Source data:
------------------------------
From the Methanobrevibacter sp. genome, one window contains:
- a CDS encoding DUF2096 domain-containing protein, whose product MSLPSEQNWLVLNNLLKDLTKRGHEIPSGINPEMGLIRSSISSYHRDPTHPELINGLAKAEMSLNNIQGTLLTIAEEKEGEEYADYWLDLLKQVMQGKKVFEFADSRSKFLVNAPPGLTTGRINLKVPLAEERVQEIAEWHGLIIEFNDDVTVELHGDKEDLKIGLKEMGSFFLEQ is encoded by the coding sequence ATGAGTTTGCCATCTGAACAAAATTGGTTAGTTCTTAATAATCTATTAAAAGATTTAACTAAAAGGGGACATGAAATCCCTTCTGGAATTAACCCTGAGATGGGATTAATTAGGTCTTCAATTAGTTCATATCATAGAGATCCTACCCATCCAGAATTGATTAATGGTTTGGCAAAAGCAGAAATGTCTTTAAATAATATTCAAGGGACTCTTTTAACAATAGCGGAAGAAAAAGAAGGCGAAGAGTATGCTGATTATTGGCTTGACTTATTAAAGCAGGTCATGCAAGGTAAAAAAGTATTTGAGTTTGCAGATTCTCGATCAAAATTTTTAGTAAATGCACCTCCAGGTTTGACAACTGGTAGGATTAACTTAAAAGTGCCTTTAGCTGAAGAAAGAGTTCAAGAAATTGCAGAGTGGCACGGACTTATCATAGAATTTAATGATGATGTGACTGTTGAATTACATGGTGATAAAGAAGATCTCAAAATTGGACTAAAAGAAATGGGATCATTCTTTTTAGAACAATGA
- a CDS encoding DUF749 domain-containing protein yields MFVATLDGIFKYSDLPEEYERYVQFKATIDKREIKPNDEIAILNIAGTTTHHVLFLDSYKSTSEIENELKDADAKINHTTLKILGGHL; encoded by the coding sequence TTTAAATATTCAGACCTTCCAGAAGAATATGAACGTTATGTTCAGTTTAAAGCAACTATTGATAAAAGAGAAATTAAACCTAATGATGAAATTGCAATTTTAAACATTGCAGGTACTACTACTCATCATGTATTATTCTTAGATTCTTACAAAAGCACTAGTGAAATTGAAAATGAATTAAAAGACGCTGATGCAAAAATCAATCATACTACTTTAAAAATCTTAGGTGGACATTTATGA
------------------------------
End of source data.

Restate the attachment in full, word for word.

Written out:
From the Methanobrevibacter sp. genome, one window contains:
- a CDS encoding DUF2096 domain-containing protein, whose product MSLPSEQNWLVLNNLLKDLTKRGHEIPSGINPEMGLIRSSISSYHRDPTHPELINGLAKAEMSLNNIQGTLLTIAEEKEGEEYADYWLDLLKQVMQGKKVFEFADSRSKFLVNAPPGLTTGRINLKVPLAEERVQEIAEWHGLIIEFNDDVTVELHGDKEDLKIGLKEMGSFFLEQ is encoded by the coding sequence ATGAGTTTGCCATCTGAACAAAATTGGTTAGTTCTTAATAATCTATTAAAAGATTTAACTAAAAGGGGACATGAAATCCCTTCTGGAATTAACCCTGAGATGGGATTAATTAGGTCTTCAATTAGTTCATATCATAGAGATCCTACCCATCCAGAATTGATTAATGGTTTGGCAAAAGCAGAAATGTCTTTAAATAATATTCAAGGGACTCTTTTAACAATAGCGGAAGAAAAAGAAGGCGAAGAGTATGCTGATTATTGGCTTGACTTATTAAAGCAGGTCATGCAAGGTAAAAAAGTATTTGAGTTTGCAGATTCTCGATCAAAATTTTTAGTAAATGCACCTCCAGGTTTGACAACTGGTAGGATTAACTTAAAAGTGCCTTTAGCTGAAGAAAGAGTTCAAGAAATTGCAGAGTGGCACGGACTTATCATAGAATTTAATGATGATGTGACTGTTGAATTACATGGTGATAAAGAAGATCTCAAAATTGGACTAAAAGAAATGGGATCATTCTTTTTAGAACAATGA
- a CDS encoding DUF749 domain-containing protein yields MFVATLDGIFKYSDLPEEYERYVQFKATIDKREIKPNDEIAILNIAGTTTHHVLFLDSYKSTSEIENELKDADAKINHTTLKILGGHL; encoded by the coding sequence TTTAAATATTCAGACCTTCCAGAAGAATATGAACGTTATGTTCAGTTTAAAGCAACTATTGATAAAAGAGAAATTAAACCTAATGATGAAATTGCAATTTTAAACATTGCAGGTACTACTACTCATCATGTATTATTCTTAGATTCTTACAAAAGCACTAGTGAAATTGAAAATGAATTAAAAGACGCTGATGCAAAAATCAATCATACTACTTTAAAAATCTTAGGTGGACATTTATGA